• amanda-prince
    amanda prince

    When I was a lad, in the Cutler Ridge Cinema, after having paid 10 cents, and spent a buck at the Rexall Candy aisle.. jeez, no wonder my teeth rotted by 14! Anyway, as I was saying, Id sit in the theater among other kids my age, in plush (to me) theater seats, looking at the most marvelous blue screen.. sweeping from side to side in a grand arc, the glory of CINERAMA. The reverse embossed edge of the screen spilled the color into the front 10 rows of the seats. I saw many a good 60’z s sci fi like The Lost World, with David Hedison and Claude Rains, the original Voyage to The Bottom of the Sea movie with Walter Pidgeon as Admiral Nelson.I saw Krakatoa, East of Java in such a theater. Then it was the quintessential volcano movie with spectacular fireworks, a monstrous tidal wave that wipes out all of Sumatra.. and Java and everything else, by the looks of it. The human story is a droll treasure hunt looking for a box full of sacs of large perfect pearls, lost when a woman loses track of her husband and now cast-a-way son. Maximillian Schell plays a crusty but benevolent captain of a steel boat called the Batavia Queen. He is money-whipped into taking a group of convicts that look like they just got up out of the pit at Devils Island.Also are a father son team of balloonists (Sal Mineo’s last film I believe) A deep sea explorer who has brought along an experimental diving bell, and a laudanum junkie ex diver played by Brian Keith and his floozy wife..”and smokers!”. Ooops, I forgot the Japanese pearl divers (Toshi et el), although Sal Mineo says Tushy.. I swear.The cheesy soundtrack is peppered with amateurish musical numbers, a pseudo-Beachboy tenor obbligato.piece.Java Girl.Even when I saw this movie the first time, I knew the plastic volcano mountain was hokey. Krakatoa was a gentle island volcano with a low slope, not the alpine Matter-cano in the film. Also it is located WEST, not EAST of Java, but that would have made a clumsy title.. Krakatoa, West of Java.. doesn’t click does it? Anyway, I bought the DVD cause I collect sorry cheesy B movies like this. That it has such screen greats as Schell, Keith, Brazzi, Mineo and Baker among others, is a definite plus. Well worth the $5.99!

  • franciszek-gabara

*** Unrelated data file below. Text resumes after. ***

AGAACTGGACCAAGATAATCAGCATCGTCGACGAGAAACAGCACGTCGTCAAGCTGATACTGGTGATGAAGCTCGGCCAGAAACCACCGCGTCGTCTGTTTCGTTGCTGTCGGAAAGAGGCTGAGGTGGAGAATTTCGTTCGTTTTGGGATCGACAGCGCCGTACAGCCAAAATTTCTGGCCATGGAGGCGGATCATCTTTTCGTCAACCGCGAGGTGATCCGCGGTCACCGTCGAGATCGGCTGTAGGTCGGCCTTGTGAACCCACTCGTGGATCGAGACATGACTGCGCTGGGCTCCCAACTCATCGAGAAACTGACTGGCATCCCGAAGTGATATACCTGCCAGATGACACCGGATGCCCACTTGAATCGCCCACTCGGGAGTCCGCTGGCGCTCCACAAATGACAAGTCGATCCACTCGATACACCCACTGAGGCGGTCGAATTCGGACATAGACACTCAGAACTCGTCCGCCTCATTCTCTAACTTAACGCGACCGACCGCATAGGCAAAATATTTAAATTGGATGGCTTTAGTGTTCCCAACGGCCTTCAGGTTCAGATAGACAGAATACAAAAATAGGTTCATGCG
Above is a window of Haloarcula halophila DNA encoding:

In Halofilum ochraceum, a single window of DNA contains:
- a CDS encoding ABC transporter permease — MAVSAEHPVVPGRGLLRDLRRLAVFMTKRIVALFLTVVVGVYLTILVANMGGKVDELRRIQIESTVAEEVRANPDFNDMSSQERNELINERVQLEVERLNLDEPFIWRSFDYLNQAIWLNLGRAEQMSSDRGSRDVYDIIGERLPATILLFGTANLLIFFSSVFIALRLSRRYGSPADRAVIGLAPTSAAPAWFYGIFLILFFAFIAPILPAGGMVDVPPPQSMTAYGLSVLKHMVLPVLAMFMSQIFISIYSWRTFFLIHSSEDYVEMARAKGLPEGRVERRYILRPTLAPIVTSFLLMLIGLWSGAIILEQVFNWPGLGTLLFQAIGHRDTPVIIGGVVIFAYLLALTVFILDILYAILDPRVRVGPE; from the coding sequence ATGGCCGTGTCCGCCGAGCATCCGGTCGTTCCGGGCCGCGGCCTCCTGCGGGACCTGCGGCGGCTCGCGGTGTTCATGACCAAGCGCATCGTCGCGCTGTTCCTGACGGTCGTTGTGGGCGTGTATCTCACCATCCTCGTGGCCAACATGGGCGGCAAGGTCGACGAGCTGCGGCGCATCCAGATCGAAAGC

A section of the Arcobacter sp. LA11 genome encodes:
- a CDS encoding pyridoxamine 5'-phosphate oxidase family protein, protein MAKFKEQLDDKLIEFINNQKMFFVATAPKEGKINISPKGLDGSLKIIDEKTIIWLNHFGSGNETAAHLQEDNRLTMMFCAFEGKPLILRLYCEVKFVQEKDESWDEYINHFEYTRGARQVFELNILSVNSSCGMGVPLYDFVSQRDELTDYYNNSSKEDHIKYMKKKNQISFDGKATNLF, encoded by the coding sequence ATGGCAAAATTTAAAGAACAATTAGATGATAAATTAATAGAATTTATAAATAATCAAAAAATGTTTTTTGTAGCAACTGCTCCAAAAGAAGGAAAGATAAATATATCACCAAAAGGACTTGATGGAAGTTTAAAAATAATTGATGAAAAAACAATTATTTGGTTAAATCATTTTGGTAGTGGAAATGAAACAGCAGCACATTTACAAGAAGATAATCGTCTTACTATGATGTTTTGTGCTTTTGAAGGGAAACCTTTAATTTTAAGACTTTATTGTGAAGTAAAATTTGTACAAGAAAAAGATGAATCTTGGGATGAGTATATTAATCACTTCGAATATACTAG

franciszek gabara

    Director Bernard L. Kowalski’s resume reveals that he was more suited to television than movies, and that’s apparent in the distinct lack of grandeur that accompanies this movie. It’s a historical adventure film based on the real-life eruption of the volcano Krakatoa in 1883 and like later, modern-era disaster epics such as THE TOWERING INFERNO the storyline gives us a bunch of characters in a single location forced to deal with the ensuing disaster staples. Unfortunately, for those of us hoping for mucho destruction, it’s not until the last half hour or so that things begin to (literally) hot up, with a plethora of miniature effects used to simulate the eruption. It doesn’t disappoint but it comes far too late.The first hour is s-l-o-w in the extreme. The supporting characters are numerous and not drawn very well, so they end up feeling like clichés: the group of inmates you just know are going to escape at some point; the square-jawed captain with the Steve Reeves beard; the drug-addicted diver and the heroic young Italian. The movie has an episodic feel to it, with one incident following another: there’s the bit with the hot air balloon, the bit with the diving bell, the scene with the divers, then the volcano eruption at the end. When there’s stuff going on it’s enjoyable, but in-between you’ll be chomping at the bit for the next occurrence.Casting could have been better, not that the actors have much to do. Brian Keith bags the most interesting role as the laudanum-swigging diver while Maxmilian Schell plays little more than a clean-cut one-dimensional hero type. Diane Baker is shrill and irrelevant, but Barbara Werle does better, especially in an amusing impromptu song-and-dance/striptease sequence. Other actors, like father/son team Rossano Brazzi and Sal Mineo, barely register. For instance, there just isn’t enough time to develop the latter’s romantic sub-plot with too much time spent on Baker’s uninteresting histrionics.